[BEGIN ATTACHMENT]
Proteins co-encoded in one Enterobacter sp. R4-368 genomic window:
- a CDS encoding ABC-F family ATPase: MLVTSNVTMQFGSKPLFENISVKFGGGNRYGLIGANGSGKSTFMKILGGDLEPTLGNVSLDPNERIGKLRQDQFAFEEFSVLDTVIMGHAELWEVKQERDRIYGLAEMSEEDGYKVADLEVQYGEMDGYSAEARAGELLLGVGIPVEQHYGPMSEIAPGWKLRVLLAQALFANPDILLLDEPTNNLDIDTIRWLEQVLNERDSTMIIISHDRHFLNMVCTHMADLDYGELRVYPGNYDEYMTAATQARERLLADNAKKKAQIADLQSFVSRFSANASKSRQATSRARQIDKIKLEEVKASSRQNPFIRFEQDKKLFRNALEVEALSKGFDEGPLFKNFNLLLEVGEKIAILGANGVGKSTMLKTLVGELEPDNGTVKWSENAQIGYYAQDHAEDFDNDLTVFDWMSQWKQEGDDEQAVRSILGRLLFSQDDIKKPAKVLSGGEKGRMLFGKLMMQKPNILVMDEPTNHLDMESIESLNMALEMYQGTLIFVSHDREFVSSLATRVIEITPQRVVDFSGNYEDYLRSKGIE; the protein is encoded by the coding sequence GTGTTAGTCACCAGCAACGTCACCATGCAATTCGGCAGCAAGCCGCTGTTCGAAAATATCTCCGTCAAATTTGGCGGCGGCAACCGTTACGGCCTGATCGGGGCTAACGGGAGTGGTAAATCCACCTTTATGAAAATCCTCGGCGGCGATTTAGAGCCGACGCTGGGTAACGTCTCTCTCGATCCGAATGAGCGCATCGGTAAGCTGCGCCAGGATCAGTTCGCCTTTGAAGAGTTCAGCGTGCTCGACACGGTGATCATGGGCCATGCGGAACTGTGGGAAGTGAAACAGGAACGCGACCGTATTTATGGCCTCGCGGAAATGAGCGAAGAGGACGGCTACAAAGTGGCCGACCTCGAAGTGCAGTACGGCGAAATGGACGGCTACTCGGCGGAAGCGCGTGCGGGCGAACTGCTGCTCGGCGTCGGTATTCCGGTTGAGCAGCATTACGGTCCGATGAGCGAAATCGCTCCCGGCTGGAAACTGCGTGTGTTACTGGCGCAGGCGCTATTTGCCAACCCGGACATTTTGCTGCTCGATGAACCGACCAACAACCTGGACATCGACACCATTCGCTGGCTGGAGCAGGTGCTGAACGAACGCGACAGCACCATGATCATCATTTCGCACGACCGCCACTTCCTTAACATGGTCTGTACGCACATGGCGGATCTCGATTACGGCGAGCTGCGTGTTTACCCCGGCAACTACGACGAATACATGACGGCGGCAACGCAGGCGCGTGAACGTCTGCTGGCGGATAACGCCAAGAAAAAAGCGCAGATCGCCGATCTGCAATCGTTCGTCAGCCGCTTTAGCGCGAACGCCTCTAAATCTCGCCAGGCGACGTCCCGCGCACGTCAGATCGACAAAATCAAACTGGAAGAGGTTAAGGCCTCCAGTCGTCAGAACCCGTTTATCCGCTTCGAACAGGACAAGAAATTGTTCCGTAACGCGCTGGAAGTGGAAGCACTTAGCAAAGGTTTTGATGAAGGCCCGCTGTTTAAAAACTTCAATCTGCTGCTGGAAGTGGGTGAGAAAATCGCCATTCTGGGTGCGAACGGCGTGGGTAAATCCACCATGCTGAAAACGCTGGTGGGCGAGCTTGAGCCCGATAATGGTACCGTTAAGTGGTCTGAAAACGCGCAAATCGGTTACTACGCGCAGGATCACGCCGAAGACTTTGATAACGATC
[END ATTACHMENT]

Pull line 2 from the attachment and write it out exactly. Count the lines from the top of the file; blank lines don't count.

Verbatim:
- a CDS encoding ABC-F family ATPase: MLVTSNVTMQFGSKPLFENISVKFGGGNRYGLIGANGSGKSTFMKILGGDLEPTLGNVSLDPNERIGKLRQDQFAFEEFSVLDTVIMGHAELWEVKQERDRIYGLAEMSEEDGYKVADLEVQYGEMDGYSAEARAGELLLGVGIPVEQHYGPMSEIAPGWKLRVLLAQALFANPDILLLDEPTNNLDIDTIRWLEQVLNERDSTMIIISHDRHFLNMVCTHMADLDYGELRVYPGNYDEYMTAATQARERLLADNAKKKAQIADLQSFVSRFSANASKSRQATSRARQIDKIKLEEVKASSRQNPFIRFEQDKKLFRNALEVEALSKGFDEGPLFKNFNLLLEVGEKIAILGANGVGKSTMLKTLVGELEPDNGTVKWSENAQIGYYAQDHAEDFDNDLTVFDWMSQWKQEGDDEQAVRSILGRLLFSQDDIKKPAKVLSGGEKGRMLFGKLMMQKPNILVMDEPTNHLDMESIESLNMALEMYQGTLIFVSHDREFVSSLATRVIEITPQRVVDFSGNYEDYLRSKGIE; the protein is encoded by the coding sequence GTGTTAGTCACCAGCAACGTCACCATGCAATTCGGCAGCAAGCCGCTGTTCGAAAATATCTCCGTCAAATTTGGCGGCGGCAACCGTTACGGCCTGATCGGGGCTAACGGGAGTGGTAAATCCACCTTTATGAAAATCCTCGGCGGCGATTTAGAGCCGACGCTGGGTAACGTCTCTCTCGATCCGAATGAGCGCATCGGTAAGCTGCGCCAGGATCAGTTCGCCTTTGAAGAGTTCAGCGTGCTCGACACGGTGATCATGGGCCATGCGGAACTGTGGGAAGTGAAACAGGAACGCGACCGTATTTATGGCCTCGCGGAAATGAGCGAAGAGGACGGCTACAAAGTGGCCGACCTCGAAGTGCAGTACGGCGAAATGGACGGCTACTCGGCGGAAGCGCGTGCGGGCGAACTGCTGCTCGGCGTCGGTATTCCGGTTGAGCAGCATTACGGTCCGATGAGCGAAATCGCTCCCGGCTGGAAACTGCGTGTGTTACTGGCGCAGGCGCTATTTGCCAACCCGGACATTTTGCTGCTCGATGAACCGACCAACAACCTGGACATCGACACCATTCGCTGGCTGGAGCAGGTGCTGAACGAACGCGACAGCACCATGATCATCATTTCGCACGACCGCCACTTCCTTAACATGGTCTGTACGCACATGGCGGATCTCGATTACGGCGAGCTGCGTGTTTACCCCGGCAACTACGACGAATACATGACGGCGGCAACGCAGGCGCGTGAACGTCTGCTGGCGGATAACGCCAAGAAAAAAGCGCAGATCGCCGATCTGCAATCGTTCGTCAGCCGCTTTAGCGCGAACGCCTCTAAATCTCGCCAGGCGACGTCCCGCGCACGTCAGATCGACAAAATCAAACTGGAAGAGGTTAAGGCCTCCAGTCGTCAGAACCCGTTTATCCGCTTCGAACAGGACAAGAAATTGTTCCGTAACGCGCTGGAAGTGGAAGCACTTAGCAAAGGTTTTGATGAAGGCCCGCTGTTTAAAAACTTCAATCTGCTGCTGGAAGTGGGTGAGAAAATCGCCATTCTGGGTGCGAACGGCGTGGGTAAATCCACCATGCTGAAAACGCTGGTGGGCGAGCTTGAGCCCGATAATGGTACCGTTAAGTGGTCTGAAAACGCGCAAATCGGTTACTACGCGCAGGATCACGCCGAAGACTTTGATAACGATC